Milestones: Wednesday, September 6, 2023
USSR RECOGNIZES BALTICS’ INDEPENDENCE — THE BALTIC STATES OF LATVIA, ESTONIA AND LITHUANIA declared independence from the Soviet Union in 1991, and were finally recognized as separate nations on Sept. 6 of that year. The independence came 51 years after the Soviet Union had annexed the Baltic States in June, 1940 and after the January 1991 confrontations — particularly in the Vilnius Massacre when Soviet troops tried to crush Lithuania’s efforts to become independent; and in Latvia during the Barricades. when the citizens built defense fortifications against the Soviet army, and for which a national award is now named. The USSR collapsed within a few weeks of the Baltic States becoming independent. For Latvia, this was actually a restoration of independence from 1918 and for which the nation had to fight afterward.
Although Finland sits on the Baltic Sea and neighbors Russia to the west, it is not technically a Baltic nation but rather grouped with the Nordic countries. While Finland is geographically part of the Scandinavian peninsula and sits to the northeast of Sweden; Finnish linguistically is closer to Estonian (Finno-Ugric) family) and more distantly, to Hungarian (Uralic language family).
ANOTHER FAMOUS BEECHER — Catharine Beecher, born at East Hampton, NY on Sept. 6, 1800, was the eldest Beecher child of Presbyterian minister Lyman Beecher and his wife, Roxana Foote, and sister to both Plymouth Church’s famous abolitionist preacher Henry Ward Beecher and Harriet Beecher Stowe. She was educated at Miss Sarah Pierce’s Litchfield Female Academy, one of the best schools of its time for girls and young women. (The famous Miss Porter’s School, in Farmington, Connecticut, was established decades later in 1843; its founder was also named Sarah and was a minister’s daughter.) Catharine Beecher opened the Hartford Female Seminary in 1824 along with siblings Edward and Mary; Catharine later joined the staff and wound up writing her own textbooks after discovering that the available ones were unsuitable. The subjects taught were rhetoric, logic, natural and moral philosophy, chemistry, history, Latin, algebra and drawing.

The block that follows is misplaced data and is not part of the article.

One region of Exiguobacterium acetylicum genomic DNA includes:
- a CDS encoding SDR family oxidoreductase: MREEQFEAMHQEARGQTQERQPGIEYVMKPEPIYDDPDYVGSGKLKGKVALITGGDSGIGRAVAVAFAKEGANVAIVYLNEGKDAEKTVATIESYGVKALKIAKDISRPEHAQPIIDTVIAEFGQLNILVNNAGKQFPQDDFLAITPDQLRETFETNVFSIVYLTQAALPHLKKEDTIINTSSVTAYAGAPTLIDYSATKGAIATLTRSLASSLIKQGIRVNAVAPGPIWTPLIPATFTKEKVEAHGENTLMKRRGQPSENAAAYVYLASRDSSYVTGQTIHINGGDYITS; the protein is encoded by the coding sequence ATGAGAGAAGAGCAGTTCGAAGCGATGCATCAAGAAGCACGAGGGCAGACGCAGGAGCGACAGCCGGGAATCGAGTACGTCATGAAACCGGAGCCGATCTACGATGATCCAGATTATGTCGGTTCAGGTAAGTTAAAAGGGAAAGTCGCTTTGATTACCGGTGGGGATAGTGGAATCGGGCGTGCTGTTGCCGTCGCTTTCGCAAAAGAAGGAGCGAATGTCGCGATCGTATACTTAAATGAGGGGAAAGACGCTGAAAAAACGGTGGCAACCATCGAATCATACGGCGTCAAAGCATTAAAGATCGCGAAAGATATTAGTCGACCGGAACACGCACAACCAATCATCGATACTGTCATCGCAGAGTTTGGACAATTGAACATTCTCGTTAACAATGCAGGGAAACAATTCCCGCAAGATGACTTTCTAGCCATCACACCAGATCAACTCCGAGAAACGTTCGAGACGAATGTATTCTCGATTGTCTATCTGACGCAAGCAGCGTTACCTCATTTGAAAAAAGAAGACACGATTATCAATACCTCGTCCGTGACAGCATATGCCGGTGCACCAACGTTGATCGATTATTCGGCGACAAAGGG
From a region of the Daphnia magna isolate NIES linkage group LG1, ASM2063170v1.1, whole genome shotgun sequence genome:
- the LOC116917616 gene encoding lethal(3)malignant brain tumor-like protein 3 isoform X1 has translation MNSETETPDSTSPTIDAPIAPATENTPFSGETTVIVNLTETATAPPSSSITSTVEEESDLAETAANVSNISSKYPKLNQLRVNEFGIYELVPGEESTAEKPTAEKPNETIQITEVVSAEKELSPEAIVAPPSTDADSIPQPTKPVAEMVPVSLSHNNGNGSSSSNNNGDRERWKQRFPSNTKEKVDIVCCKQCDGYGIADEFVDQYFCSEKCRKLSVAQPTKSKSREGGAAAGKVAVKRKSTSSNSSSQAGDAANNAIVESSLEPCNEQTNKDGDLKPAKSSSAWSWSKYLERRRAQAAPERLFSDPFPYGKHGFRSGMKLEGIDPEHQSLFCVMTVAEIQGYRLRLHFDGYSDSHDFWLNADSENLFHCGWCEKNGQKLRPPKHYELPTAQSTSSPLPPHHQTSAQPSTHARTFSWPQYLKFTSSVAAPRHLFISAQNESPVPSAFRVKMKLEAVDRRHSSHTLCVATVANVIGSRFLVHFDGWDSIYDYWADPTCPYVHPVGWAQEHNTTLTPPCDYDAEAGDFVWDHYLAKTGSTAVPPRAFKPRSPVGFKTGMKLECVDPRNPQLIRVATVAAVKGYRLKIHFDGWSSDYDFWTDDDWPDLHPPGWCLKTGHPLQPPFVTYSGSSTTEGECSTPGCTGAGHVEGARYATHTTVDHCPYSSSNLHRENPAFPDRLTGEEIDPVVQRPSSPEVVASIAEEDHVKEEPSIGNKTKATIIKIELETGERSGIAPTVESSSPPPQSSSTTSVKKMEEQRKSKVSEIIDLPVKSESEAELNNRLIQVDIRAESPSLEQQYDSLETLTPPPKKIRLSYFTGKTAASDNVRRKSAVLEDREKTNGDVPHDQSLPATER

Later, Catharine Beecher went on to establish other schools, including the Western Female Institute, when her father became president of Lane Seminary in Cincinnati, then part of the Midwest. She was also a prolific author; she and Harriet penned The American Woman’s Home in 1869.
KENNEDY PATRIARCH — JOSEPH P KENNEDY, born in Boston on Sept. 6, 1888, was a prominent businessman, diplomat and patriarch of the large and politically-savvy Kennedy dynasty. A Harvard graduate, he had careers as a bank president, movie producer and even a shipbuilder, and retired as a multimillionaire. at the age of 41. In addition to being appointed as the first Irish-American U.S. ambassador to the United Kingdom — a highlight of his career, Kenedy also became the first chair of both the Securities and Exchange Commission and the US Maritime Commission, both during the 1930. He helped advance his sons’ political careers.
Although the Kennedy patriarch was not a drinker, he invested heavily in liquor imports, as he had with movie theaters and with production companies. He reportedly incentivized his sons to shun liquor until their 21st birthdays —by promising them each $1,000.